A systematic review of models to predict recruitment to multicentre clinical trials

BMC Med Res Methodol. 2010 Jul 6;10:63. doi: 10.1186/1471-2288-10-63.


Background: Less than one third of publicly funded trials managed to recruit according to their original plan often resulting in request for additional funding and/or time extensions. The aim was to identify models which might be useful to a major public funder of randomised controlled trials when estimating likely time requirements for recruiting trial participants. The requirements of a useful model were identified as usability, based on experience, able to reflect time trends, accounting for centre recruitment and contribution to a commissioning decision.

Methods: A systematic review of English language articles using MEDLINE and EMBASE. Search terms included: randomised controlled trial, patient, accrual, predict, enroll, models, statistical; Bayes Theorem; Decision Theory; Monte Carlo Method and Poisson. Only studies discussing prediction of recruitment to trials using a modelling approach were included. Information was extracted from articles by one author, and checked by a second, using a pre-defined form.

Results: Out of 326 identified abstracts, only 8 met all the inclusion criteria. Of these 8 studies examined, there are five major classes of model discussed: the unconditional model, the conditional model, the Poisson model, Bayesian models and Monte Carlo simulation of Markov models. None of these meet all the pre-identified needs of the funder.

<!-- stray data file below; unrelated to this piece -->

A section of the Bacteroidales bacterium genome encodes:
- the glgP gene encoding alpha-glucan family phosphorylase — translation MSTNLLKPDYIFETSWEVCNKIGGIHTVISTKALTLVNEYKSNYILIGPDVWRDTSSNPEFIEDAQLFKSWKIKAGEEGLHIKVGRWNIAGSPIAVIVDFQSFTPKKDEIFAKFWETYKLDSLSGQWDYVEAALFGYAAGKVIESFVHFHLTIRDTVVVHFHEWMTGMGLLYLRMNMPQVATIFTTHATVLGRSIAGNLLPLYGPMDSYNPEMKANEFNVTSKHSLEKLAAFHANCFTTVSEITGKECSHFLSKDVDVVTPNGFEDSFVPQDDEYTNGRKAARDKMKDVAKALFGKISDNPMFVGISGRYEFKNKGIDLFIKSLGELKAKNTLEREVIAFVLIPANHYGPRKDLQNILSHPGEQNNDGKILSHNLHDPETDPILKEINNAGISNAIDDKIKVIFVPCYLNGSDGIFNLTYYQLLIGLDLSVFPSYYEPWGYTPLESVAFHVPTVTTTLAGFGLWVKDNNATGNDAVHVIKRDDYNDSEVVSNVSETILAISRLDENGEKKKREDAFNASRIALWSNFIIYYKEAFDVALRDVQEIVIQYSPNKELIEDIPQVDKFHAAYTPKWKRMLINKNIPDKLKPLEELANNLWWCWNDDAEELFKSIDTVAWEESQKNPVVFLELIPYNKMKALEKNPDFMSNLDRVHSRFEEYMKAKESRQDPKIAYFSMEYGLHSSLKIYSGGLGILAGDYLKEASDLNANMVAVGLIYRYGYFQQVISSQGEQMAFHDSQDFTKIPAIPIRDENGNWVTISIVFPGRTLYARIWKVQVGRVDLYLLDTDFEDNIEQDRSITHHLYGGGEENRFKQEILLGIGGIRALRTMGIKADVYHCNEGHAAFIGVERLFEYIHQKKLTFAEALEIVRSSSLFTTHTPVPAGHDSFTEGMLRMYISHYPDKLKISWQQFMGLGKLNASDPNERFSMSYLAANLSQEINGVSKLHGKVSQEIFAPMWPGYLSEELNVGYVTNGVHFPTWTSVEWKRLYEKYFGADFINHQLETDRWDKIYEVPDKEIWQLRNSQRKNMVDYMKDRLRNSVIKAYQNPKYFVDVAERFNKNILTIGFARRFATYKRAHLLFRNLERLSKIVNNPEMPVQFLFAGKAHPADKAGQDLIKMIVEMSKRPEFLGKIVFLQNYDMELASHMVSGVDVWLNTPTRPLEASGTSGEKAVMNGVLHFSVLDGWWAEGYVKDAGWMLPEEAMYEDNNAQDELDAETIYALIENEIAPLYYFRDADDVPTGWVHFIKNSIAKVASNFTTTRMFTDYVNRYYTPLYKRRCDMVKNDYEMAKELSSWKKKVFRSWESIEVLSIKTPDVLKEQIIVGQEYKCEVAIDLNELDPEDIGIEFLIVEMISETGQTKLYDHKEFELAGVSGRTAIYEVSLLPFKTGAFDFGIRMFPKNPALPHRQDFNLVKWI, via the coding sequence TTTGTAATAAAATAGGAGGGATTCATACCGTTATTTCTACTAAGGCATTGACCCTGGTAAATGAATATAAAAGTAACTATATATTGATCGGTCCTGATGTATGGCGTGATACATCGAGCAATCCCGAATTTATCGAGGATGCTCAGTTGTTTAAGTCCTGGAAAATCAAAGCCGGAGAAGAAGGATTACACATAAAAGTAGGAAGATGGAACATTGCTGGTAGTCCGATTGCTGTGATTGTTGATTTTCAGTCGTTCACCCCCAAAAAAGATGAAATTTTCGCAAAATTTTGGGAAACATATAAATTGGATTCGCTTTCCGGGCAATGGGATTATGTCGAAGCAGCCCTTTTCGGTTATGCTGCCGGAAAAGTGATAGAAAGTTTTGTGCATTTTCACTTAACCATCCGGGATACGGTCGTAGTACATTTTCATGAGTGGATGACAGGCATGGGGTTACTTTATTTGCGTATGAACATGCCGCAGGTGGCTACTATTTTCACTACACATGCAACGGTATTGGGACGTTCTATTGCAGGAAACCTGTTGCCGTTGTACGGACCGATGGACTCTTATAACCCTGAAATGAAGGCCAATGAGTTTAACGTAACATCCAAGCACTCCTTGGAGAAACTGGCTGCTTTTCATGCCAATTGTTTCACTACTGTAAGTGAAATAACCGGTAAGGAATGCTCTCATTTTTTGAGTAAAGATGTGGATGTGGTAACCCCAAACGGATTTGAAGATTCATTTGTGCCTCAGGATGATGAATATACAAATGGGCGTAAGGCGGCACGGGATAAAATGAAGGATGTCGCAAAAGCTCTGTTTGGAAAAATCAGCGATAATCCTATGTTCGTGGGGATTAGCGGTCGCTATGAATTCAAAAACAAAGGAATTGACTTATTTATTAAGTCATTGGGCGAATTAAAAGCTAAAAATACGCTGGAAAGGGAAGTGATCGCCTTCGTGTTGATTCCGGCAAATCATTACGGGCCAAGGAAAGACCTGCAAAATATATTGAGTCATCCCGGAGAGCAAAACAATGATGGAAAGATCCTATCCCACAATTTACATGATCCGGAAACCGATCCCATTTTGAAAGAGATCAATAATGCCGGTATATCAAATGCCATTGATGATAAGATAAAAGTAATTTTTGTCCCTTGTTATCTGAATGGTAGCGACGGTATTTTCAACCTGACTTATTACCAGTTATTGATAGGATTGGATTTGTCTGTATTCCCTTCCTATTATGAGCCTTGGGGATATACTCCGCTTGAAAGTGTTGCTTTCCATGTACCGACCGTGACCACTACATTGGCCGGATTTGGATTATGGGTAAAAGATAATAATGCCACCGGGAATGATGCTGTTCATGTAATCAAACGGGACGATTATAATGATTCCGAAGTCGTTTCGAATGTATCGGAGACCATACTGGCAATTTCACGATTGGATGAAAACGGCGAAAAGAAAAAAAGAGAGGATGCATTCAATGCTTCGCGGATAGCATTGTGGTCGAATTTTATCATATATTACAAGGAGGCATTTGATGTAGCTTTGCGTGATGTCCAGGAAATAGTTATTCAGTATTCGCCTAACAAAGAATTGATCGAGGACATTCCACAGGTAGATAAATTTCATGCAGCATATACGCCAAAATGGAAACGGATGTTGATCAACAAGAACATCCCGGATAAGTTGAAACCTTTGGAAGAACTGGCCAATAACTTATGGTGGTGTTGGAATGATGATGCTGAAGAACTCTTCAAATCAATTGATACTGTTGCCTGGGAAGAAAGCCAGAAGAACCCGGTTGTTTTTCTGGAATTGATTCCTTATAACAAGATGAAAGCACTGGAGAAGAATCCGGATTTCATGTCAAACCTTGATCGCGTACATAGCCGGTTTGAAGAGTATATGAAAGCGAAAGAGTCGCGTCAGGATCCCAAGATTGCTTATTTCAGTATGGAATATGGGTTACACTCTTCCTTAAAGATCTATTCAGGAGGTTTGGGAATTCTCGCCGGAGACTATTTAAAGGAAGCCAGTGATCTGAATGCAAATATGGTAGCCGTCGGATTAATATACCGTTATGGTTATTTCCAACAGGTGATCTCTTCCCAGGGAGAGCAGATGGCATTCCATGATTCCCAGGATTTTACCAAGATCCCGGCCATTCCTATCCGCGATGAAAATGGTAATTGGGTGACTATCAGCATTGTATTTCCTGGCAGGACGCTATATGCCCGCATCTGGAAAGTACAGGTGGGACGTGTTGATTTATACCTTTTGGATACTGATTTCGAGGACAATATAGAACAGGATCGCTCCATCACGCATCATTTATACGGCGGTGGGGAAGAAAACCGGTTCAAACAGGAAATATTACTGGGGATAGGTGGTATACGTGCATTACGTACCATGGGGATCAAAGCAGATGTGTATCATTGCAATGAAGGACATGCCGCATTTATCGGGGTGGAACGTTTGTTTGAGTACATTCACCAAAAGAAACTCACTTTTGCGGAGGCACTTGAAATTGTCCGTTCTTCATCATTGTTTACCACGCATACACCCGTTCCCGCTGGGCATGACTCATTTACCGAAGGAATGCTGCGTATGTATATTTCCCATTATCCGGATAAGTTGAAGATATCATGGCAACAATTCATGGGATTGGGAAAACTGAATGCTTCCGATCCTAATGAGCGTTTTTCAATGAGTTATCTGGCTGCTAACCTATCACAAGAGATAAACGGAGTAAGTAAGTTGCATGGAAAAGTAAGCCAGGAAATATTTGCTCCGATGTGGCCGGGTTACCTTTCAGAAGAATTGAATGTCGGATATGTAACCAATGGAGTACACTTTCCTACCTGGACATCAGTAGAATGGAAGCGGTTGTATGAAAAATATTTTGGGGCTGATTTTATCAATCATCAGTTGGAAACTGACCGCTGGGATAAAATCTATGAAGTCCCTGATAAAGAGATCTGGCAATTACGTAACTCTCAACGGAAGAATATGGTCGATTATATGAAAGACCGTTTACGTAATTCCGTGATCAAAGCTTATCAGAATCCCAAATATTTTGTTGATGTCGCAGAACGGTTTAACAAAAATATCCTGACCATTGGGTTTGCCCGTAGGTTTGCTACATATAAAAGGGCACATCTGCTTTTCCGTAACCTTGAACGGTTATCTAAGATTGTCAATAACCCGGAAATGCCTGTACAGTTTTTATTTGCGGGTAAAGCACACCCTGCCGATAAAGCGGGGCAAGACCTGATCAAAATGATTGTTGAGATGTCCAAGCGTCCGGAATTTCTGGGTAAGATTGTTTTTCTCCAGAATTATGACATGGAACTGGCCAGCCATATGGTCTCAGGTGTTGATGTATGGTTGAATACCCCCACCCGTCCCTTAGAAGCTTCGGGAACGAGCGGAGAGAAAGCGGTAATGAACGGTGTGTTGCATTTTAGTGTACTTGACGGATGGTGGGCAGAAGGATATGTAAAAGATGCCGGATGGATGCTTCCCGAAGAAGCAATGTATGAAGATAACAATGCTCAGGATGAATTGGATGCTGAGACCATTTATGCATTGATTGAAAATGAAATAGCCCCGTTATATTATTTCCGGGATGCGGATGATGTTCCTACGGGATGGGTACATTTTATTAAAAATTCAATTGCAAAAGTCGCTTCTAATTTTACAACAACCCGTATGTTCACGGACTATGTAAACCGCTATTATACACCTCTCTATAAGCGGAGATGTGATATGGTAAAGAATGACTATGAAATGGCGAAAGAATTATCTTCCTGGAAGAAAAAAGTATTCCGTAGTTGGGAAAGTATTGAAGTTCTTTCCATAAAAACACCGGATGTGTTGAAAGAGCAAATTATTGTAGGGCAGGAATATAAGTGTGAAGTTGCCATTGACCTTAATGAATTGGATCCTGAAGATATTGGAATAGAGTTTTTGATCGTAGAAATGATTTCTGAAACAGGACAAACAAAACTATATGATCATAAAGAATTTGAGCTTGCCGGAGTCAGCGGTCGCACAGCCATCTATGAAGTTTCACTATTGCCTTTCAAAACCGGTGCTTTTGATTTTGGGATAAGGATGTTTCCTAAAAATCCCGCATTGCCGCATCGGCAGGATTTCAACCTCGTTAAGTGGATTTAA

Conclusions: To meet the needs of a number of research programmes, a new model is required as a matter of importance. Any model chosen should be validated against both retrospective and prospective data, to ensure the predictions it gives are superior to those currently used.

Publication types

  • Review
  • Systematic Review

MeSH terms

  • Bayes Theorem
  • Humans
  • Models, Statistical*
  • Monte Carlo Method
  • Multicenter Studies as Topic
  • Patient Selection*
  • Poisson Distribution
  • Randomized Controlled Trials as Topic*
  • Time Factors